On 14 July 2017, mr. B.J. van Ettekoven, chair of the Administrative Jurisdiction Division of the Dutch Council of State (‘the Administrative Jurisdiction Division’) asked the Advocate-General of the Dutch Council of State, mr. R.J.G.M. Widdershoven, to issue his opinion on the intrusiveness with which the administrative court should review generally binding provisions (algemeen verbindende voorschriften or ‘AVVs’) in relation to higher law and what factors are important in that respect. On 22 December last, an extensive opinion was issued. That opinion offers us rules of thumb for conducting exceptive reviews of AAVs in relation to material as well as formal legal principles and also signals the end of the 'discretionary review’ that had been applied since the Landbouwvliegers judgment was rendered in 1986.
In the case of an appeal filed against a decision, ‘exceptive review’ is where the administrative court reviews whether the statutory provisions on which that decision is based is in line with higher law or general legal principles. Thus, exceptive review does not involve a direct appeal against an AVV; it is an indirect review of an AVV not issued by the formal legislature (in other words: not an 'act in the formal sense', such as the Dutch Environmental Management Act (Wet milieubeheer) or the Dutch Media Act 2008 (Mediawet 2008)) by means of a decision open to objection. If the court rules that an AVV is contrary to a higher law or general legal principles, this could result in the AVV being inapplicable or non-binding and could lead to the appealed decision being set aside. As such, exceptive reviews are a way of getting the administrative court to issue its view on the lawfulness of AVVs despite the fact that section 8:3(1) of the General Administrative Law Act (‘GALA’) (Algemene wet bestuursrecht) rules out the possibility of appealing against AVVs.
This topic played a role in various administrative law cases in which the Administrative Jurisdiction Division had to render judgments. However, the direct reason for presenting the questions to the Advocate-General of the Dutch Council of State was two cases concerning decisions of the Municipality of Purmerend concerning the sale of LPG at filling stations which had been taken based on an AVV (in the case at hand a ministerial regulation). The appellant, who lived 125 metres from an LPG filling station, considered the sale of LPG at altered, closer distances to vulnerable objects, such as houses, to be irresponsible (i.e., contrary to the general principle of due care, as well as other general principles). She was furthermore of the opinion that the ministerial regulation in question should not have been applied as it contravened a European directive (i.e., contravened higher law). According to 'Directive 2008/68/EC of the European Parliament and of the Council of 24 September 2008 on the inland transport of dangerous goods’, the safety measures in the form of LPG being supplied by road tankers equipped with heat-resistant cladding and improved filling hoses, the presumed presence of which formed the basis for reducing the distance between LPG filling stations and vulnerable objects, were not permitted. Since that argument affected the binding/non-binding nature of the underlying statutory regulation and consequently the doctrine of exceptive review, an application was submitted requesting that an opinion be rendered concerning a variety of questions of law for the benefit of the development of the law.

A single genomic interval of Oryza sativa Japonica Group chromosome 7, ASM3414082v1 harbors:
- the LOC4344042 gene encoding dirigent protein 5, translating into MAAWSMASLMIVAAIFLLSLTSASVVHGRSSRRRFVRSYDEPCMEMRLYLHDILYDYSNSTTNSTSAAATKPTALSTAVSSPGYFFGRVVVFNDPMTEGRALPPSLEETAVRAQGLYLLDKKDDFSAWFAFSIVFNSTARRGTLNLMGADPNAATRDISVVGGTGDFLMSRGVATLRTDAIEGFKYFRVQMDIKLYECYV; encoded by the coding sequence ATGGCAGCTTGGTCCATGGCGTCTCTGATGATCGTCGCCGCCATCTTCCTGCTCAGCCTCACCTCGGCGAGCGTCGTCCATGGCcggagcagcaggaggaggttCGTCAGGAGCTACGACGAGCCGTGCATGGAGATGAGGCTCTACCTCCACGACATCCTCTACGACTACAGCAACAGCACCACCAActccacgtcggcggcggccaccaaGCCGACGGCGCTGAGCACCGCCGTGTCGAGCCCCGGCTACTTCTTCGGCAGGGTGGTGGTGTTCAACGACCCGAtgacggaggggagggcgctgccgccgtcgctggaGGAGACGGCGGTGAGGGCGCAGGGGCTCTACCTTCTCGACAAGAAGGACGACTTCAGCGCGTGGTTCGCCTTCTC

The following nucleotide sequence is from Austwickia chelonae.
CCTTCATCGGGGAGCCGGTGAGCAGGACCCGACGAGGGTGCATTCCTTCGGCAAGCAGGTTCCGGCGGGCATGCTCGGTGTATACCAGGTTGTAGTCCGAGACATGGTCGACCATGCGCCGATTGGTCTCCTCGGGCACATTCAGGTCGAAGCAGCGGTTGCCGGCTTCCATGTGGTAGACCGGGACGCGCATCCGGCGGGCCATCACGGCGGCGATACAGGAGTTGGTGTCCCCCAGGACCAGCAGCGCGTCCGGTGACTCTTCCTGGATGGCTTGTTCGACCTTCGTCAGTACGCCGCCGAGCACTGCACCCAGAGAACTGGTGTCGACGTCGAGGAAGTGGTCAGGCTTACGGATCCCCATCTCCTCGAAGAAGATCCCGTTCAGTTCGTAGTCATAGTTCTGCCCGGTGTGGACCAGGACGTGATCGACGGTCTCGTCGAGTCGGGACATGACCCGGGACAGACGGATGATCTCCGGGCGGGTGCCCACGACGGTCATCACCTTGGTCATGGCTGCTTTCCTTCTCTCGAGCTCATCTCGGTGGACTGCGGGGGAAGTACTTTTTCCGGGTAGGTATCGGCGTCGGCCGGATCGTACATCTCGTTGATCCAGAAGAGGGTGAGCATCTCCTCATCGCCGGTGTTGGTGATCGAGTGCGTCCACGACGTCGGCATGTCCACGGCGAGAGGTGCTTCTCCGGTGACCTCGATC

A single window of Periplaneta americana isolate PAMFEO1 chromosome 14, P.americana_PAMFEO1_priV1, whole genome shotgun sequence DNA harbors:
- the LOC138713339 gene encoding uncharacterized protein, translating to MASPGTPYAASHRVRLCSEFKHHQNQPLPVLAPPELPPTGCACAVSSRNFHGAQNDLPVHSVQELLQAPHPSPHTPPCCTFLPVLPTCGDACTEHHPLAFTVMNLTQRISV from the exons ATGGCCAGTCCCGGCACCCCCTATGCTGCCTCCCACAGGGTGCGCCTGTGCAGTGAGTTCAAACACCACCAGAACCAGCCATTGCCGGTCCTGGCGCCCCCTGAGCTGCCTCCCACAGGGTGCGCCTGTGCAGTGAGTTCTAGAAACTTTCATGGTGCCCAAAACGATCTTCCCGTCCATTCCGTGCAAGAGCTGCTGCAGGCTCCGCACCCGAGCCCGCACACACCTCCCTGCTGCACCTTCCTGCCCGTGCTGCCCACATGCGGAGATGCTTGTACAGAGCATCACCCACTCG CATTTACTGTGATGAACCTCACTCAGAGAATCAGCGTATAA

The Administrative Jurisdiction Division’s chair (Van Ettekoven) asked the Advocate-General of the Dutch Council of State (Widdershoven) whether a ministerial regulation can be declared non-binding on account that it contravenes unwritten law, for example where the substantiation of the regulation was potentially unsound or where the investigation underlying the regulation may have not have been conducted with due care. If that was the case, Van Ettekoven also wished to know whether other circumstances were important in that respect, such as acting contrary to European law. He also asked to what extent the administrative court must review an AVV and what circumstances were decisive in that regard. Given the difference in democratic legitimacy, Van Ettekoven furthermore wished to know whether it mattered that the case at hand concerned a ministerial regulation rather than a regulation adopted by a popular representation body.